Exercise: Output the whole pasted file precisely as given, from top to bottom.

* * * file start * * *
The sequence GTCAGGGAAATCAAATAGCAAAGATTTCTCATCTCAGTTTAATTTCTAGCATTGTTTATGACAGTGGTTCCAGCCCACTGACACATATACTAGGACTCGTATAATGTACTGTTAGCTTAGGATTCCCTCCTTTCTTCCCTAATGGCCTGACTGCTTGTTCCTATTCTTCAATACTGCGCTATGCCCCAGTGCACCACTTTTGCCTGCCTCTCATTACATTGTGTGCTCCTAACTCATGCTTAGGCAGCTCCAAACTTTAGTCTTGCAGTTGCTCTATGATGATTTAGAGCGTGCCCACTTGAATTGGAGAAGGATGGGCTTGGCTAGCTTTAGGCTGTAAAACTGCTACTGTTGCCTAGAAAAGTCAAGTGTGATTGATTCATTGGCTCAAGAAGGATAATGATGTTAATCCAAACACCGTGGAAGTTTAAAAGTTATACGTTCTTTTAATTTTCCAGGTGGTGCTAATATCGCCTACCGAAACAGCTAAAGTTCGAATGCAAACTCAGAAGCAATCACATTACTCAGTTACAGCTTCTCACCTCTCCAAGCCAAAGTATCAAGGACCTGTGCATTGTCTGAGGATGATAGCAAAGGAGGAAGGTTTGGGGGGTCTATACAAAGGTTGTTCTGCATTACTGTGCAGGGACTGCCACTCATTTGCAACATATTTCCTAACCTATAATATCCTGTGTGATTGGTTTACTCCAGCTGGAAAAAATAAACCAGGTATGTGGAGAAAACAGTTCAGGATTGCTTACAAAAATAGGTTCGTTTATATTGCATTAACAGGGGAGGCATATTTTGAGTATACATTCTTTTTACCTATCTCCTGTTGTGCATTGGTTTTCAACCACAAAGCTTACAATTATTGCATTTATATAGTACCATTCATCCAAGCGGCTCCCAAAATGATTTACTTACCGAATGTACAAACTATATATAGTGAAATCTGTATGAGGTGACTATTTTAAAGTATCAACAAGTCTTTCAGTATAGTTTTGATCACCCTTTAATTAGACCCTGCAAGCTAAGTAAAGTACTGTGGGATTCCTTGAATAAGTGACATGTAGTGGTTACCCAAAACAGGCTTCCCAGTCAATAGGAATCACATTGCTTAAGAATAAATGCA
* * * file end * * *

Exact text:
The sequence GTCAGGGAAATCAAATAGCAAAGATTTCTCATCTCAGTTTAATTTCTAGCATTGTTTATGACAGTGGTTCCAGCCCACTGACACATATACTAGGACTCGTATAATGTACTGTTAGCTTAGGATTCCCTCCTTTCTTCCCTAATGGCCTGACTGCTTGTTCCTATTCTTCAATACTGCGCTATGCCCCAGTGCACCACTTTTGCCTGCCTCTCATTACATTGTGTGCTCCTAACTCATGCTTAGGCAGCTCCAAACTTTAGTCTTGCAGTTGCTCTATGATGATTTAGAGCGTGCCCACTTGAATTGGAGAAGGATGGGCTTGGCTAGCTTTAGGCTGTAAAACTGCTACTGTTGCCTAGAAAAGTCAAGTGTGATTGATTCATTGGCTCAAGAAGGATAATGATGTTAATCCAAACACCGTGGAAGTTTAAAAGTTATACGTTCTTTTAATTTTCCAGGTGGTGCTAATATCGCCTACCGAAACAGCTAAAGTTCGAATGCAAACTCAGAAGCAATCACATTACTCAGTTACAGCTTCTCACCTCTCCAAGCCAAAGTATCAAGGACCTGTGCATTGTCTGAGGATGATAGCAAAGGAGGAAGGTTTGGGGGGTCTATACAAAGGTTGTTCTGCATTACTGTGCAGGGACTGCCACTCATTTGCAACATATTTCCTAACCTATAATATCCTGTGTGATTGGTTTACTCCAGCTGGAAAAAATAAACCAGGTATGTGGAGAAAACAGTTCAGGATTGCTTACAAAAATAGGTTCGTTTATATTGCATTAACAGGGGAGGCATATTTTGAGTATACATTCTTTTTACCTATCTCCTGTTGTGCATTGGTTTTCAACCACAAAGCTTACAATTATTGCATTTATATAGTACCATTCATCCAAGCGGCTCCCAAAATGATTTACTTACCGAATGTACAAACTATATATAGTGAAATCTGTATGAGGTGACTATTTTAAAGTATCAACAAGTCTTTCAGTATAGTTTTGATCACCCTTTAATTAGACCCTGCAAGCTAAGTAAAGTACTGTGGGATTCCTTGAATAAGTGACATGTAGTGGTTACCCAAAACAGGCTTCCCAGTCAATAGGAATCACATTGCTTAAGAATAAATGCA